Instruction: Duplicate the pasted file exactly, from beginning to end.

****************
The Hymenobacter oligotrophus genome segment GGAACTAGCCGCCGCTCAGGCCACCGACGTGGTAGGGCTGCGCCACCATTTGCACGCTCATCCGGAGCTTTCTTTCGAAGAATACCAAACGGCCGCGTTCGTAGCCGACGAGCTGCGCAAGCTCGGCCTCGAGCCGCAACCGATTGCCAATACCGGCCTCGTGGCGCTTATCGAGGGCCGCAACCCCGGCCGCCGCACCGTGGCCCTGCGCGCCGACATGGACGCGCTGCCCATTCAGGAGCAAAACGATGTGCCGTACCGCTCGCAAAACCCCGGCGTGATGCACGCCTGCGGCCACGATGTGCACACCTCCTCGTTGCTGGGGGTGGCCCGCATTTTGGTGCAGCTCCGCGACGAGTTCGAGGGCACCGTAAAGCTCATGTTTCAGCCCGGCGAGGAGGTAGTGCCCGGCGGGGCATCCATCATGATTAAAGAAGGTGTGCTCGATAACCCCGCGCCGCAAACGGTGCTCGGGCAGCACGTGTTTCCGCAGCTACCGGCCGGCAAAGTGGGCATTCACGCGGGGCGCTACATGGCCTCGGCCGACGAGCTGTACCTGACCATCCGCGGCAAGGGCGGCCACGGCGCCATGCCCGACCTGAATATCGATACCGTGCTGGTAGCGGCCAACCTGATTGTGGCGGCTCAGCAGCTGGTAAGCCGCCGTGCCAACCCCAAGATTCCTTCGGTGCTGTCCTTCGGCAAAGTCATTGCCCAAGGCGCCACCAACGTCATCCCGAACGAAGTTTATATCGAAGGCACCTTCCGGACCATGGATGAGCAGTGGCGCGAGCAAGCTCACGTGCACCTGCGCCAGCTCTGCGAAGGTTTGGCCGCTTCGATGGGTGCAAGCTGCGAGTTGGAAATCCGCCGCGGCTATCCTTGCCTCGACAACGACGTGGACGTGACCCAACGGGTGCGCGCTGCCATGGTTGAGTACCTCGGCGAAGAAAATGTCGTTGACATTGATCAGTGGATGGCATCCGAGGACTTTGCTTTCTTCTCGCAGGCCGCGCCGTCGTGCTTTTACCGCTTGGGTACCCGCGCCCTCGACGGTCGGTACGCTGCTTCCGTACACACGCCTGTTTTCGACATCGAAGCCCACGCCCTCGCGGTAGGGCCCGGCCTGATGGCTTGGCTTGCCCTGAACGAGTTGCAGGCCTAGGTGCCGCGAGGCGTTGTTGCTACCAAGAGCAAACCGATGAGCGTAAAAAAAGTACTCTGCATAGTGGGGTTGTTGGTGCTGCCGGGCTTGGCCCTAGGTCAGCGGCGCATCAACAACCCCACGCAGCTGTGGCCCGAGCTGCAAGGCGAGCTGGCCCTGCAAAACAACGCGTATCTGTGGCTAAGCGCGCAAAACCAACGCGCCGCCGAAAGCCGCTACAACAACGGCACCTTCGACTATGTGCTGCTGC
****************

The Hymenobacter oligotrophus genome segment GGAACTAGCCGCCGCTCAGGCCACCGACGTGGTAGGGCTGCGCCACCATTTGCACGCTCATCCGGAGCTTTCTTTCGAAGAATACCAAACGGCCGCGTTCGTAGCCGACGAGCTGCGCAAGCTCGGCCTCGAGCCGCAACCGATTGCCAATACCGGCCTCGTGGCGCTTATCGAGGGCCGCAACCCCGGCCGCCGCACCGTGGCCCTGCGCGCCGACATGGACGCGCTGCCCATTCAGGAGCAAAACGATGTGCCGTACCGCTCGCAAAACCCCGGCGTGATGCACGCCTGCGGCCACGATGTGCACACCTCCTCGTTGCTGGGGGTGGCCCGCATTTTGGTGCAGCTCCGCGACGAGTTCGAGGGCACCGTAAAGCTCATGTTTCAGCCCGGCGAGGAGGTAGTGCCCGGCGGGGCATCCATCATGATTAAAGAAGGTGTGCTCGATAACCCCGCGCCGCAAACGGTGCTCGGGCAGCACGTGTTTCCGCAGCTACCGGCCGGCAAAGTGGGCATTCACGCGGGGCGCTACATGGCCTCGGCCGACGAGCTGTACCTGACCATCCGCGGCAAGGGCGGCCACGGCGCCATGCCCGACCTGAATATCGATACCGTGCTGGTAGCGGCCAACCTGATTGTGGCGGCTCAGCAGCTGGTAAGCCGCCGTGCCAACCCCAAGATTCCTTCGGTGCTGTCCTTCGGCAAAGTCATTGCCCAAGGCGCCACCAACGTCATCCCGAACGAAGTTTATATCGAAGGCACCTTCCGGACCATGGATGAGCAGTGGCGCGAGCAAGCTCACGTGCACCTGCGCCAGCTCTGCGAAGGTTTGGCCGCTTCGATGGGTGCAAGCTGCGAGTTGGAAATCCGCCGCGGCTATCCTTGCCTCGACAACGACGTGGACGTGACCCAACGGGTGCGCGCTGCCATGGTTGAGTACCTCGGCGAAGAAAATGTCGTTGACATTGATCAGTGGATGGCATCCGAGGACTTTGCTTTCTTCTCGCAGGCCGCGCCGTCGTGCTTTTACCGCTTGGGTACCCGCGCCCTCGACGGTCGGTACGCTGCTTCCGTACACACGCCTGTTTTCGACATCGAAGCCCACGCCCTCGCGGTAGGGCCCGGCCTGATGGCTTGGCTTGCCCTGAACGAGTTGCAGGCCTAGGTGCCGCGAGGCGTTGTTGCTACCAAGAGCAAACCGATGAGCGTAAAAAAAGTACTCTGCATAGTGGGGTTGTTGGTGCTGCCGGGCTTGGCCCTAGGTCAGCGGCGCATCAACAACCCCACGCAGCTGTGGCCCGAGCTGCAAGGCGAGCTGGCCCTGCAAAACAACGCGTATCTGTGGCTAAGCGCGCAAAACCAACGCGCCGCCGAAAGCCGCTACAACAACGGCACCTTCGACTATGTGCTGCTGC